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Night we left fighting to Barry McGuigan

Streets were deserted as public tuned in to see Barry claim world title

By Christopher Woodhouse

Published 09/06/2015

Barry McGuigan beats Eusebio Pedroza in 1985
Barry McGuigan beats Eusebio Pedroza in 1985
Barry McGuigan after his second title defence in Dublin in 1986

On the evening of Saturday, June 8, 1985, people across Northern Ireland held their breath as they watched Barry McGuigan step into the ring at London's Loftus Road stadium.

The 24-year-old, known as the Clones Cyclone and boxing's Mr Nice Guy, was set to hammer it out with Panamanian Eusebio Pedroza (32) for the world featherweight title.

With the sharp ding of the bell, what would become one of the greatest events in Ulster's sporting history got under way. More than 27,000 people crammed into Queen's Park Rangers' ground with millions more watching around the world.

"I knew I would never be able to beat him technically so I had to make him fight at an uncomfortable pace so his technical advantage would subside, I just terrorised him with pressure," Barry told the Belfast Telegraph.

"When the three judges gave it to me unanimously, you couldn't hear anything, I was tripping myself with tears because I remembered the young boxer I had killed in London in 1983."

He added: "When I came home, 70,000 or so had gathered in Royal Avenue, it was amazing because those were dark days but I took a neutral stance and, for me, it was important that we didn't create an atmosphere where one side or the other felt uncomfortable."

Belfast-born national television star Eamonn Holmes remembers that the significance of what was about to happen hit him only when he was out that evening.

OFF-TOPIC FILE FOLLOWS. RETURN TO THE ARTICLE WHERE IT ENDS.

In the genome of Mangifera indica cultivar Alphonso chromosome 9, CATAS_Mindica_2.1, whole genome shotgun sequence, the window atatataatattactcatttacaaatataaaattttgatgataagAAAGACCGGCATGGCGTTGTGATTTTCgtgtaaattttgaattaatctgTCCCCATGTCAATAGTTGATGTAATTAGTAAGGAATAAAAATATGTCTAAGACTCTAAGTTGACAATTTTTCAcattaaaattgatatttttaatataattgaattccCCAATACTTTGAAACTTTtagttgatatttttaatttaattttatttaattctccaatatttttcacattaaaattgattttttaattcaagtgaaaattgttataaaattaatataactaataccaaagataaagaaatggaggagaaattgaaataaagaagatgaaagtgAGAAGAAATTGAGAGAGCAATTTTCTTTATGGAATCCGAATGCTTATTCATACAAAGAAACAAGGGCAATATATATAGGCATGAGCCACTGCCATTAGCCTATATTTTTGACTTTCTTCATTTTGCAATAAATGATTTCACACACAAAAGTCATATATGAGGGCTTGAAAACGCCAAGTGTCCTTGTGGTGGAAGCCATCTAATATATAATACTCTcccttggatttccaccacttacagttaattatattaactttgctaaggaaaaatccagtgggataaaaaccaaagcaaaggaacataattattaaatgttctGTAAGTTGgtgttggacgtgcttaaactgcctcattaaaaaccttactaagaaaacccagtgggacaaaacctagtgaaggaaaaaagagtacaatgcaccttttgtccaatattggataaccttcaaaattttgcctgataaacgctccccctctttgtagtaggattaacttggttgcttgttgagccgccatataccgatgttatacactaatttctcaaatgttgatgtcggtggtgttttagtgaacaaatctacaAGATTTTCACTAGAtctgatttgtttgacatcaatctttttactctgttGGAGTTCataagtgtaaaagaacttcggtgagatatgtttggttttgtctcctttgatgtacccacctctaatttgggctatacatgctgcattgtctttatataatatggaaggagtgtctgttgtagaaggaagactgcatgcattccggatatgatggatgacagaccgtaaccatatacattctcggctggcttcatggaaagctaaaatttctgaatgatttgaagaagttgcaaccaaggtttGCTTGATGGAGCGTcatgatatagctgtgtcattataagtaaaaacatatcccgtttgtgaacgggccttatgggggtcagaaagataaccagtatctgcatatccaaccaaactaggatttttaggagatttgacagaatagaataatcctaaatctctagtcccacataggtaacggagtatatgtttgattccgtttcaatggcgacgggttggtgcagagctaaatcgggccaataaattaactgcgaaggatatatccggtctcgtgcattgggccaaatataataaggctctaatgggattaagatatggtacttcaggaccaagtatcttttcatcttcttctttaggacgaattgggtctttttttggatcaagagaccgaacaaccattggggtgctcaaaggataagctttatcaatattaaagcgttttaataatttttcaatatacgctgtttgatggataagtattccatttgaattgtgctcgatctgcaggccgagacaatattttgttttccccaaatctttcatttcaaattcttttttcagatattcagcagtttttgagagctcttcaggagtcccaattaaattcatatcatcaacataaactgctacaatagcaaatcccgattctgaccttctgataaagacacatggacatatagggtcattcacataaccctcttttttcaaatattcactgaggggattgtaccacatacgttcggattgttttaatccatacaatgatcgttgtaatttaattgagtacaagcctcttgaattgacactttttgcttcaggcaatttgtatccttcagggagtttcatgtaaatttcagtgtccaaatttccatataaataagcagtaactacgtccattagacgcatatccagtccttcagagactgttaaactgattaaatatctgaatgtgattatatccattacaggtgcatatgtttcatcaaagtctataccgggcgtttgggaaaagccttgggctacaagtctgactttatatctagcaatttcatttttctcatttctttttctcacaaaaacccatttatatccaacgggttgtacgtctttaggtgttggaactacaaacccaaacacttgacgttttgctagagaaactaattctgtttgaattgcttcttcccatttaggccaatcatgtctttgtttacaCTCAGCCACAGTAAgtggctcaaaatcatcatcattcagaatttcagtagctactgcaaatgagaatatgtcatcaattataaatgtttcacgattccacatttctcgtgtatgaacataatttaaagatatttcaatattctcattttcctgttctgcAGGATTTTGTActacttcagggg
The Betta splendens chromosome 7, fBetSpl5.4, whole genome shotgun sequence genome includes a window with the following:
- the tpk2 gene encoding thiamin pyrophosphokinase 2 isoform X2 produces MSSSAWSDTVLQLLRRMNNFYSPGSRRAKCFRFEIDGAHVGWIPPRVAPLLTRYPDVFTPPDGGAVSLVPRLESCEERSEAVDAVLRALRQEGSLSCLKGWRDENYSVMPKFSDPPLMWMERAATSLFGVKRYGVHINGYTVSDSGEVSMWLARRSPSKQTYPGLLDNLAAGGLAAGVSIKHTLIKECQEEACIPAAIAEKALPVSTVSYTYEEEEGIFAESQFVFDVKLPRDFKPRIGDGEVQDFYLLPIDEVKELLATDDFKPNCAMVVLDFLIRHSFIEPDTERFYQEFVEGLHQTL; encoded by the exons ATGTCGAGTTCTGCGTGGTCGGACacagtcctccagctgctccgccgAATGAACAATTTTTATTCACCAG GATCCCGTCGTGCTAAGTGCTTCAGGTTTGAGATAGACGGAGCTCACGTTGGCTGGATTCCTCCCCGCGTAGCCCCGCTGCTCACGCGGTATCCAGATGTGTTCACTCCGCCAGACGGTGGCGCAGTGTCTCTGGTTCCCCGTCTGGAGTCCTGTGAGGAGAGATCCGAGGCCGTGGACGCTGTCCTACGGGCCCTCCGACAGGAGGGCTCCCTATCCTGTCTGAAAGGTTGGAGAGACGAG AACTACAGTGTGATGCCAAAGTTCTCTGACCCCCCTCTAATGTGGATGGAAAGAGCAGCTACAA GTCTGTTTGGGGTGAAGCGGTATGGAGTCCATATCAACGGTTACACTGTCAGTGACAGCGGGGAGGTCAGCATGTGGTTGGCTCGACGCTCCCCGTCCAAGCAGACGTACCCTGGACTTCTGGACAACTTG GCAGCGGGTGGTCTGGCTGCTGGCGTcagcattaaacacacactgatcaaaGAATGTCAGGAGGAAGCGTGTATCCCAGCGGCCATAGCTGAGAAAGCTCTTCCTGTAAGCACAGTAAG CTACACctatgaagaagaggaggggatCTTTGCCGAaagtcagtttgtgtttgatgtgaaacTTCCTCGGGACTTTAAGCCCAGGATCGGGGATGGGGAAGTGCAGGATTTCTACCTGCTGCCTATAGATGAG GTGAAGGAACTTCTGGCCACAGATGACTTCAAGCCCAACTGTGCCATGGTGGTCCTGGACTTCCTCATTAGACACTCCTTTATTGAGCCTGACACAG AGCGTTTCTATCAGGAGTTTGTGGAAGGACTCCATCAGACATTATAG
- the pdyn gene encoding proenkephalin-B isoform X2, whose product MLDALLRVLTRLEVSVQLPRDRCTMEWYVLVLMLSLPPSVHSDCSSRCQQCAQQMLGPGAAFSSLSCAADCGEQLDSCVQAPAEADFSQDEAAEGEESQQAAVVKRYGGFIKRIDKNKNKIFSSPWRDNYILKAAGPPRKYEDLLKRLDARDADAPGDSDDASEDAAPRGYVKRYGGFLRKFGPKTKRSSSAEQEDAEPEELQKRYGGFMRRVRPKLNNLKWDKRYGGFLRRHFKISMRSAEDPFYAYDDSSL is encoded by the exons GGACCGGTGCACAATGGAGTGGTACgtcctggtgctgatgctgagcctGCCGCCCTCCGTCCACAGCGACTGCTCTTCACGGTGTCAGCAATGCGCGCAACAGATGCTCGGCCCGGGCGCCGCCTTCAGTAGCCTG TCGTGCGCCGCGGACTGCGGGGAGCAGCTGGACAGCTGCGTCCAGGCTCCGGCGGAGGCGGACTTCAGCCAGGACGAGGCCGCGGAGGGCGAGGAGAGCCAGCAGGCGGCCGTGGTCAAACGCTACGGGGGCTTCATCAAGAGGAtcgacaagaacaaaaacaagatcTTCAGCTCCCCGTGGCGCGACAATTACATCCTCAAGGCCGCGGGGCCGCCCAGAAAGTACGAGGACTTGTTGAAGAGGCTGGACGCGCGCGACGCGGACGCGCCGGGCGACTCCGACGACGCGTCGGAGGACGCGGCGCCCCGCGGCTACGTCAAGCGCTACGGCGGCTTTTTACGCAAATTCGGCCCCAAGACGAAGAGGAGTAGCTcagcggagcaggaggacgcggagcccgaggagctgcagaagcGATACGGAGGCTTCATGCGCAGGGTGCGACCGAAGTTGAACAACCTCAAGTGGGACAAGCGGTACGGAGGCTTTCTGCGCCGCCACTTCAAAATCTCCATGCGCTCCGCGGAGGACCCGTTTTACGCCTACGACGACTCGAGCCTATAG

"I was returning a video to the shop and as I was driving towards the Shore Road, there wasn't a single car between the Cliftonville and the Shore Roads," he said.

"I realised I shouldn't be out doing this, so I got back home quickly and, though the sun was shining, Belfast was empty - if there was anyone on the streets, I didn't see them. Television was more of an event then, people don't gather like they used to gather for those sort of things."

He added: "People forget how it unified people, however temporary, that was one of the things we have to thank Barry McGuigan for."

Renowned sports commentator Jackie Fullerton was watching the fight at home and recalls the class and confidence Barry displayed that night.

"The way he dismantled Pedroza was just amazing," he told the Belfast Telegraph.

"Barry went out against this great champion at Loftus Road, carrying the hopes of a nation and this little province of ours, but he wasn't overawed.

"He knew he could take most of what a champion could throw at him, so he wasn't frightened of that but, also, had great confidence in his own ability."

"Barry was a great beacon of hope for both sides of the community, which boxing always has been," recalled Jackie.

He added: "Northern Ireland sport was on a high at that time, punching way above our weight, and Barry certainly did that to give us all a distraction away from the Troubles that were going on around us."

However, the famous fight was almost over before it started due to a dispute over the weigh-in.

Barney Eastwood, Barry's long-time promoter, threatened to call off the fight unless Pedroza went through the weigh-in.

Luckily, the row was defused by officials. Barry went 15 rounds with Pedroza, winning on a unanimous judges' decision.

More than 75,000 people crammed into Belfast city centre upon the champion's return, and he was honoured with a parade from the Belfast Telegraph offices to City Hall. Last night, it was announced McGuigan's protege, Carl Frampton (left), will head to the US for his next title defence when he faces Alejandro Gonzalez in El Paso, Texas, on July 18.

Belfast Telegraph

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